All domesticated breeds of dog are bred to be obedient to humans. Even fighting dogs are trained to be violent on the command of human owners and handlers and to submit when being handled. Otherwise, they would be of no use to their owner.
76
Did you get to this part of the article?

"The study does not show the number of dog bites compared to the number of dogs in the province. Nor does it adjust for changes to the province's population or for the severity of attacks."

That's a pretty big qualifier to leave out or not look for; so big in fact that it almost renders everything else about it to be negligible.

"I reiterate that pit bulls are not a different species from dogs"

Correct, they are a sub species of dog that was bred specifically to be violent.

"If they're too strong to handle, why don't we also ban Rottweilers, Dobermans, Great Danes, etc?"

Why don't you answer me this, Hollywood-style trained animals are by and large very safe and kill far fewer people than pit bulls. It is obvious that you can train bears, etc. to be as harmless as dogs so why should there be a ban on keeping these animals as pets and not pit bulls?
77
Also, bassplayer guy, the study you cite doesn't account for per capita population or breed demographics, as far as those can even be known, and, as I recall having read it before, states very clearly that the body of evidence it pulls from is not conclusive since many animal bites and attacks are not reported. Also, as it points out that the problem is not inherent to the breed. In other words, it doesn't say a damn thing to prove your statement and actually contradicts it.
78
"Dan's question is what to do when you encounter a pit, not what to do when a pit is attacking you. An analogy to how to respond to a potential sexual partner (with universal caution) is valid."

Only if you're out looking for an encounter of some kind with a dog. If you want nothing to do with a dog let alone a pit bull (what I'm guessing Dan's position is) then it's nothing like looking for a potential sex partner where you're actively looking for something.

"Human beings do not have choice in situations of force."

I never said they did.

"On the other hand, many animals (humans among them) are entirely capable of choice."

And this is verifiable how? I'll bite that it's certainly possible that self-aware animals (primates, elephants, dolphins, etc.) probably have that capacity on some level but there's absolutely no way of knowing what a dog is thinking.
79
one more thing

bassplayerguy,

all your energy would be better spent getting rid of cars and all vehicles because of drunk drivers

can i make that comparison, an inanimate object and an animal? where the car is something generally used as mode of transportation, but in the hands of a drunk driver its a missile on wheels.
and where the pit bull is generally an animal that humans had previously used for sport now for companionship, but in the hands of an ignorant, irresponsible owner is just a wild animal.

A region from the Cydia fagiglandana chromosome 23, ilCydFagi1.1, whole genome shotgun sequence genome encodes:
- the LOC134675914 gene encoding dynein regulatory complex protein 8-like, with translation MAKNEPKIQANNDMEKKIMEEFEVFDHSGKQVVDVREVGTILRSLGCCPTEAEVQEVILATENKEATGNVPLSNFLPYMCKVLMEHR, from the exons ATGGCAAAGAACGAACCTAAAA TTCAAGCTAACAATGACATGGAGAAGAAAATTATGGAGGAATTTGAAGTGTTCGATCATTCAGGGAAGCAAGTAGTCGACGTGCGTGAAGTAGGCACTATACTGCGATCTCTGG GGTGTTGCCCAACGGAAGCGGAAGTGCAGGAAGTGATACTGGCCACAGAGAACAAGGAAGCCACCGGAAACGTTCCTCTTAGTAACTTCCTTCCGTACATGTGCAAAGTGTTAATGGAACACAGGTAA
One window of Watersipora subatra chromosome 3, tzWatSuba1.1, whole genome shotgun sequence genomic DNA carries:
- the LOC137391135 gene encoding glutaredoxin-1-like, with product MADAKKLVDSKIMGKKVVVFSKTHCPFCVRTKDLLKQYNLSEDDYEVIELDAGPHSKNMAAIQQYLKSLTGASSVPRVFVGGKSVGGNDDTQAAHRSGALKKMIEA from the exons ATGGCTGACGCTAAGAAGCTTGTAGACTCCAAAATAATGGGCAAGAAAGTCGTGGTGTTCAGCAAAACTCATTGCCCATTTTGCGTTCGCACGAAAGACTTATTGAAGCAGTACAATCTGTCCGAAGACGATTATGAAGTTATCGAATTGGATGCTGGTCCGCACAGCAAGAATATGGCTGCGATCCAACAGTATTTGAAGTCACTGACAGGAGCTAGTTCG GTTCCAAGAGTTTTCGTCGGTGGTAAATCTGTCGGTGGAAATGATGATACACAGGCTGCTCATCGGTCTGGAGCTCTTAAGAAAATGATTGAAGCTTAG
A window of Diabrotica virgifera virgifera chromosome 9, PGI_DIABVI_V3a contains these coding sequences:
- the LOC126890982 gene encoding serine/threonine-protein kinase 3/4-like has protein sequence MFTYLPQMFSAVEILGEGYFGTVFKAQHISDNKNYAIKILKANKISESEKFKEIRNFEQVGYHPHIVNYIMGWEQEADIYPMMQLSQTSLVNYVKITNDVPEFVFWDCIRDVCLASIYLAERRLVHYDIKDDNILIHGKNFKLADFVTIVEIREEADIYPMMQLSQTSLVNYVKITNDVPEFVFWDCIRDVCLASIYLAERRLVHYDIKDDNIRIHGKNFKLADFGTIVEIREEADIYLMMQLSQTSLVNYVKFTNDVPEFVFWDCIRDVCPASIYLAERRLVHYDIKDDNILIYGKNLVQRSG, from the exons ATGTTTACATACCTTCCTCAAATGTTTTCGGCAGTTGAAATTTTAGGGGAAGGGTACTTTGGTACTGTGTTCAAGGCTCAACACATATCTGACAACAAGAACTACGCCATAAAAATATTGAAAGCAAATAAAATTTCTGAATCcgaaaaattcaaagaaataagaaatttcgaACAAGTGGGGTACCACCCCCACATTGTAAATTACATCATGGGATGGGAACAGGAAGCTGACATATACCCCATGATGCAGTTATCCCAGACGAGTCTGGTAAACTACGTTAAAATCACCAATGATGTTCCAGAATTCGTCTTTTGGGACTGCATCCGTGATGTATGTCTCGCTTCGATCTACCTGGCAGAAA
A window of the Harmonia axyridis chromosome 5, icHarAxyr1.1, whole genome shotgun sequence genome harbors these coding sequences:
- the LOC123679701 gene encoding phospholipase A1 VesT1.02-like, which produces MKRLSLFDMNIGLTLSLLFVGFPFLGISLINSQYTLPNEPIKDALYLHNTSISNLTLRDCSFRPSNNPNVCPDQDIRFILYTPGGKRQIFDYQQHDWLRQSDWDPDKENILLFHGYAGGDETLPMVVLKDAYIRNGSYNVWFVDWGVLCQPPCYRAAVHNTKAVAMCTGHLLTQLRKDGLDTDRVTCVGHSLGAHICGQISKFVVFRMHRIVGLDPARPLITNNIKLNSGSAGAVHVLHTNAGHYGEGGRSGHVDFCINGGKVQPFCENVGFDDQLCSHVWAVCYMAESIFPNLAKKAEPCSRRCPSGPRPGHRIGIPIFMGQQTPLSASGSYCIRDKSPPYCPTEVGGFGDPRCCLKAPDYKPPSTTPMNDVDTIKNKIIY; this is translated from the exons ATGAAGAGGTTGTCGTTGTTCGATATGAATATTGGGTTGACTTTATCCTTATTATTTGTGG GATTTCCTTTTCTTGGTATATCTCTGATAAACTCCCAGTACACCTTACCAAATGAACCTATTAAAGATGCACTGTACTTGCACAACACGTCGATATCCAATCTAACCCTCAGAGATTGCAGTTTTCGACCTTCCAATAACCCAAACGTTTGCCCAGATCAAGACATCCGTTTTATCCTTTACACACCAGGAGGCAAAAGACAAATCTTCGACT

80
"You really are a moron."

Classy.

"Animal behavior can be studied and patterns can be identified..."

Which is not what you said initially. What you said was "Wild predators, and wild animals in general, are not predictable."
81
Bite/dog attack statistics do not tell us anything about who raised and trained the dog.

There is zero infallible logic behind pit bull bans or the arguments of those who support them.
82
Potential sexual encounters are all around us all of the time whether we're actively seeking them or not. I don't have to wear a sign that says "I'm looking" to get hit on at a bar, do you?

Conscious thought in dogs and other animals (including pigs and cats) has been studied and well documented for decades. Do you seriously not know this?
83
@79 If there's any possibility that your car is going to kill someone completely of it's own volition while you're not around then you go right ahead and make that comparison.
84
Look up any reputable source on keeping or training un-domesticated species or encountering them in the wild and every single one will include some variant on the phrase "They are unpredictable." This is not my opinion. This is fact.

Classy or not, the assessment that someone who believes that lions and grizzly bears in the wild are less dangerous and more predictable than domesticated dogs is a moron has a pretty sturdy basis in fact.
85
You know what, this anti-pit bull propaganda is the reason I rarely read slog these days. Looks like I am not missing much.
86
"Conscious thought in dogs and other animals (including pigs and cats) has been studied and well documented for decades."

Which is not the same as choice. Conscious thought acts in degrees not "you have it or you don't." But let's assume that you're right and animals have the same level (or comparable level) of choice as humans do, then what you're saying is that any time a dog kills a person then the dog actually chooses to do it? So all the punishment should be meted out to the dog the same way it is to a human with the trial and lawyers et. al.?

"Potential sexual encounters are all.....so on and so forth."

If you think that humans and animals are comparable and that we should hold animals to the same standards as humans (or vise versa) then fine but this is a dead end conversation b/c as I stated two times before, I believe you can't compare humans to animals.
87
All right, then, here:

http://www40.statcan.gc.ca/l01/cst01/dem…

The population of Ontario stayed fairly level from 2005 until 2009, and, in fact, went up.

This paper shows that in fatal attacks, from 1990-2007, of 28 fatal attacks, among named breeds, American Staffordshire terriers were tied for lowest. I think you can interpolate, there.

http://www.ncbi.nlm.nih.gov/pmc/articles…

As for answering your question, cite a source or your statement just can't be considered fact. Nn any case, Hollywood animals are trained by professionals who dedicate their careers to working with potentially dangerous animals. Answer my questions before you shoot back with another.